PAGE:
Until such time teleportation – “Beam me up, Scotty!” – becomes a reality, we will just have to keep making use of courier services and freight forwarders.
Which is just fine for logistics czar Ulidrico “Rico” V. Brizuela, chairman of AAI Worldwide Logistics (AAI) and his sons Arnie and Allan, heirs to the company he founded 37 years ago on the premise of reaching for something higher than plain employee-hood.
“When teleporting finally becomes a reality,” the Bicolano-born Brizuela chuckles, “we will be the ones doing the teleporting.” Such wit, more importantly, foresight is what has kept Brizuela ahead of a pack whose all-consuming aim is to move goods and services from point A to point B in the most efficient manner.
In an intensely crowded marketplace poised on the cusp of an exciting digital economy, AAI has been quickly and surely sharpening its competitive edge. Brizuela recalls: “Sometime ago, we looked at the the logistics landscape and we saw the dawning of e-commerce. We thought that that was going to be the future.”
Realizing that adding an express courier component to the group, which already included third party logistics services and b2b logistics solutions among others, vendor managed inventory solutions, heavy movement for large-scale equipment and corporate social responsibility projects, was vital to creating a comprehensive menu of customer services, Brizuela created “Black Arrow.”
He said: “We were already handling customs clearance for Fedex Philippines, as well as pickup and delivery to export zones, and so we thought, why don’t we do this also for other customers. With that, we would really be a total logistics provider.”
Allan R. Brizuela, the second of Brizuela’s three sons, was assigned to produce the business plan in 2015 and the company was incorporated in 2016.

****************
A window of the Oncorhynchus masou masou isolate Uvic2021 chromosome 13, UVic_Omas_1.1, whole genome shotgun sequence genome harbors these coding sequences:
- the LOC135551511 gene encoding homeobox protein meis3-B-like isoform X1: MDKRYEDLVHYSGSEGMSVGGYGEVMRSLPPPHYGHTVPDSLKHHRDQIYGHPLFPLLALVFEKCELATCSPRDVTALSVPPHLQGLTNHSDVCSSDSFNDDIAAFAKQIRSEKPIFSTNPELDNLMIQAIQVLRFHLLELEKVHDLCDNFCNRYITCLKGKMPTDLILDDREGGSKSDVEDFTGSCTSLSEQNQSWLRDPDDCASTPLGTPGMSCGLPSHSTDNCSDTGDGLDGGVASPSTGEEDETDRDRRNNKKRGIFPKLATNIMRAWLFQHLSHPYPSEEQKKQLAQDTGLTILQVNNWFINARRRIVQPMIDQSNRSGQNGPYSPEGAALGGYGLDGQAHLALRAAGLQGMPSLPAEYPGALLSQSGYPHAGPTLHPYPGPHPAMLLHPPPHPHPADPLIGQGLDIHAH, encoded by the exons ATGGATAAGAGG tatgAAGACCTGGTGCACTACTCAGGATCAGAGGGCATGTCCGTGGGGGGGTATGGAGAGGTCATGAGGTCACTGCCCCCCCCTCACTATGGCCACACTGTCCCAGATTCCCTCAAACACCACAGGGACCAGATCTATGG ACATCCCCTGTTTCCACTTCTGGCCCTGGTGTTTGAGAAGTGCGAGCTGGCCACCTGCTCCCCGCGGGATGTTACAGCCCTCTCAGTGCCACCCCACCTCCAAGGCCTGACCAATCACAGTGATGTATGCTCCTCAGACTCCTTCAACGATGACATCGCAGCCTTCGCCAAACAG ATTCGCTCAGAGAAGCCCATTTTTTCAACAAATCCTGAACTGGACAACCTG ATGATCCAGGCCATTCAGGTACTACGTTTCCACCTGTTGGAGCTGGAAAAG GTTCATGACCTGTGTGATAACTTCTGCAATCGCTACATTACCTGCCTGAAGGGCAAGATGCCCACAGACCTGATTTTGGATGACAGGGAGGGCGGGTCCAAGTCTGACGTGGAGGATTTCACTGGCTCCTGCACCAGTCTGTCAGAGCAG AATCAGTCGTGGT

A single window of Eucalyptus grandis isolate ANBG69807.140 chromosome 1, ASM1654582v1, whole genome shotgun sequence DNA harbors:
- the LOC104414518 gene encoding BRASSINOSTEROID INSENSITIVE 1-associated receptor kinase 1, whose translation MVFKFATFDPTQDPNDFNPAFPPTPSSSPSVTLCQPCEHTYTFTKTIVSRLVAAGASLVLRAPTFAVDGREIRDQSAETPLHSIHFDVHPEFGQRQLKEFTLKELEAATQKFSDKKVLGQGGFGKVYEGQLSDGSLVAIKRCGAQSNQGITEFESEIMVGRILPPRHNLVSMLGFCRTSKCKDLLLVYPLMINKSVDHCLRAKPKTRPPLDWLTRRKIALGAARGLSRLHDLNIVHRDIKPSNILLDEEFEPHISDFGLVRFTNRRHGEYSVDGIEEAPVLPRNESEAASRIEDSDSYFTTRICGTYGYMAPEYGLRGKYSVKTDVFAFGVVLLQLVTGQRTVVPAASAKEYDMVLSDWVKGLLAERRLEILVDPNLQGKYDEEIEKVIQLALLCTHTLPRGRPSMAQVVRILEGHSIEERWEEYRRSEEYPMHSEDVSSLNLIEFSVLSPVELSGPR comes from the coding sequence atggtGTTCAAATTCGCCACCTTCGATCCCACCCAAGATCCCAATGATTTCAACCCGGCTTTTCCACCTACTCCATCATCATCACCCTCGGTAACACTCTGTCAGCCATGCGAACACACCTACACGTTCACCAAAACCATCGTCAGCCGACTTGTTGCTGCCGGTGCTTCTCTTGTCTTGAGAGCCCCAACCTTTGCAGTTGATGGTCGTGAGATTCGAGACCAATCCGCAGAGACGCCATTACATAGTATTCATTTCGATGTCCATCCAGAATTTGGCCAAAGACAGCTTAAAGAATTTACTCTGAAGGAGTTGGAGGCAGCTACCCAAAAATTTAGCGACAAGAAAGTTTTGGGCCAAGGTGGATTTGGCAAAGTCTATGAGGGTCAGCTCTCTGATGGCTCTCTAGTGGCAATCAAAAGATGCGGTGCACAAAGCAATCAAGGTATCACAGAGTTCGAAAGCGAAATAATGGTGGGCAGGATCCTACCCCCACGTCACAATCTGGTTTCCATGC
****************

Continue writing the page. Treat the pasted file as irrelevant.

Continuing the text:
Black Arrow’s launch client was the online flower shop Island Rose. From then on, public response has been overwhelming, says the Meridien International College (Taguig) graduate, who adds that leveraging on AAI’s track record in the business community, has boosted orders. “Our earlier projection was to hit 5,000 parcels a day by 2020. As of December 2017, we have been doing between 40,000 to 45,000 a day.”
To cope with the onslaught of packages, the company recently invested in a new sorting machine that still relies on manpower to monitor the assembly line. “It’s still people power here,” says Brizuela père, who reveals that when they decide to fully automate – thus requiring reduced human intervention – “we will just reposition people; there will be no layoffs.”
Arnie R. Brizuela, the youngest of the Brizuela brood, who heads AAI, predicts they will need a bigger facility with the expected boom in online commerce. “We’re still not close to this, but one company in China alone does between 14 and 15 million parcels daily. So out of a population of 1.5 billion, only about 1.5 percent are sending parcels. That’s just the tip of the iceberg, as it is in the Philippines. The next six months will be interesting for us.”
Future in logistics
Rich in opportunities is the best way to describe the life of Arnie and Allan’s father, Rico. In addition, he possessed the knack for spotting these and acting upon them. The second of 11 children of a Shell employee knew hardship first hand, although his parents made sure their youngsters enjoyed the best education offered in Camarines Sur by the Ateneo de Naga. Brizuela moved to Manila and was completing a degree in Electrical Engineering at Mapua in 1966 when scouts from Philippine Airlines hired him to fill in personnel gaps caused by an industrial strike. The working student was first assigned to the supply and maintenance section before handling cargo sales, a job that was to define his professional career path. He lasted 10 years with the flag carrier before joining logistics institution Delgado Brothers in 1976, supervising their freight forwarding operations.
During his tenure with the Delgado group, he started to develop the itch. “I realized I wasn’t going to get as far as I wanted by just being employed.” The gateway to entrepreneurship arrived in the form of an offer to invest in AAI (Airlift Asia Inc.), set up by Saturnino Belen, who had made his fortune in software design and manufacturing. Brizuela and an American partner in San Francisco put up a joint-venture and bought a 50 percent share of the company. He assumed the post of managing director of AAI in 1981.